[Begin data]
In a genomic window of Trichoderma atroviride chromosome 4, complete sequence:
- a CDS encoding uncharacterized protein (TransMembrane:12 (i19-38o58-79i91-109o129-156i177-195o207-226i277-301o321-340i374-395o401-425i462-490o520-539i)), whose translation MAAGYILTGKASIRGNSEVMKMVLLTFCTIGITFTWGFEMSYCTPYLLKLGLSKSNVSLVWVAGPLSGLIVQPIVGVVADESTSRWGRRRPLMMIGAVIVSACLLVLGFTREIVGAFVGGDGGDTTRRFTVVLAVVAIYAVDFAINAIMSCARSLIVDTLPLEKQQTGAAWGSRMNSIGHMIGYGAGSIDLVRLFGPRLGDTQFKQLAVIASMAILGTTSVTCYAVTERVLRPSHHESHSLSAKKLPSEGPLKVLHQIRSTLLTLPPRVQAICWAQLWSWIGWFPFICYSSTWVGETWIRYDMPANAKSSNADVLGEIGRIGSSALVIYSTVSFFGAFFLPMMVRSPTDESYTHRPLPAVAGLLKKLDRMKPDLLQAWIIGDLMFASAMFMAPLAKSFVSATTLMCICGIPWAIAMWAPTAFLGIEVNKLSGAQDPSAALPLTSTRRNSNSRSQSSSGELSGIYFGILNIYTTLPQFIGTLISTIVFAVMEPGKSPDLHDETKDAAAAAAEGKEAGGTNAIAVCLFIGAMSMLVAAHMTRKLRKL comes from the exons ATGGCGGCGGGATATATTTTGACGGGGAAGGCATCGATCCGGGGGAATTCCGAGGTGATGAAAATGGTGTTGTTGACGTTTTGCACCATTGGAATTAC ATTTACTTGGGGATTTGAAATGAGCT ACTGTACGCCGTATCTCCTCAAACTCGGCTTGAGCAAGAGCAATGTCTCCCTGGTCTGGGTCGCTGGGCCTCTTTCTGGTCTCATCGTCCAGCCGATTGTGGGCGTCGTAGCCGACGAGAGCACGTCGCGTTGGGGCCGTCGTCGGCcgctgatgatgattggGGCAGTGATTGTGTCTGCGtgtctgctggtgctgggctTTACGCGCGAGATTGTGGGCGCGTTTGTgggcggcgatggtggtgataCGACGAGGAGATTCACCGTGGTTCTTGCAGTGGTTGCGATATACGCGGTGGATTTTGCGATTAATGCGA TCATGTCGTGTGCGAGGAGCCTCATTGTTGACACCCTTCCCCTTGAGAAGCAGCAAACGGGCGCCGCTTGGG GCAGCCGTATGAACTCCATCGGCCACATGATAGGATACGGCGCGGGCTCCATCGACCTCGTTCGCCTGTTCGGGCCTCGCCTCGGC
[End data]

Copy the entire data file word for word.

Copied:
In a genomic window of Trichoderma atroviride chromosome 4, complete sequence:
- a CDS encoding uncharacterized protein (TransMembrane:12 (i19-38o58-79i91-109o129-156i177-195o207-226i277-301o321-340i374-395o401-425i462-490o520-539i)), whose translation MAAGYILTGKASIRGNSEVMKMVLLTFCTIGITFTWGFEMSYCTPYLLKLGLSKSNVSLVWVAGPLSGLIVQPIVGVVADESTSRWGRRRPLMMIGAVIVSACLLVLGFTREIVGAFVGGDGGDTTRRFTVVLAVVAIYAVDFAINAIMSCARSLIVDTLPLEKQQTGAAWGSRMNSIGHMIGYGAGSIDLVRLFGPRLGDTQFKQLAVIASMAILGTTSVTCYAVTERVLRPSHHESHSLSAKKLPSEGPLKVLHQIRSTLLTLPPRVQAICWAQLWSWIGWFPFICYSSTWVGETWIRYDMPANAKSSNADVLGEIGRIGSSALVIYSTVSFFGAFFLPMMVRSPTDESYTHRPLPAVAGLLKKLDRMKPDLLQAWIIGDLMFASAMFMAPLAKSFVSATTLMCICGIPWAIAMWAPTAFLGIEVNKLSGAQDPSAALPLTSTRRNSNSRSQSSSGELSGIYFGILNIYTTLPQFIGTLISTIVFAVMEPGKSPDLHDETKDAAAAAAEGKEAGGTNAIAVCLFIGAMSMLVAAHMTRKLRKL comes from the exons ATGGCGGCGGGATATATTTTGACGGGGAAGGCATCGATCCGGGGGAATTCCGAGGTGATGAAAATGGTGTTGTTGACGTTTTGCACCATTGGAATTAC ATTTACTTGGGGATTTGAAATGAGCT ACTGTACGCCGTATCTCCTCAAACTCGGCTTGAGCAAGAGCAATGTCTCCCTGGTCTGGGTCGCTGGGCCTCTTTCTGGTCTCATCGTCCAGCCGATTGTGGGCGTCGTAGCCGACGAGAGCACGTCGCGTTGGGGCCGTCGTCGGCcgctgatgatgattggGGCAGTGATTGTGTCTGCGtgtctgctggtgctgggctTTACGCGCGAGATTGTGGGCGCGTTTGTgggcggcgatggtggtgataCGACGAGGAGATTCACCGTGGTTCTTGCAGTGGTTGCGATATACGCGGTGGATTTTGCGATTAATGCGA TCATGTCGTGTGCGAGGAGCCTCATTGTTGACACCCTTCCCCTTGAGAAGCAGCAAACGGGCGCCGCTTGGG GCAGCCGTATGAACTCCATCGGCCACATGATAGGATACGGCGCGGGCTCCATCGACCTCGTTCGCCTGTTCGGGCCTCGCCTCGGC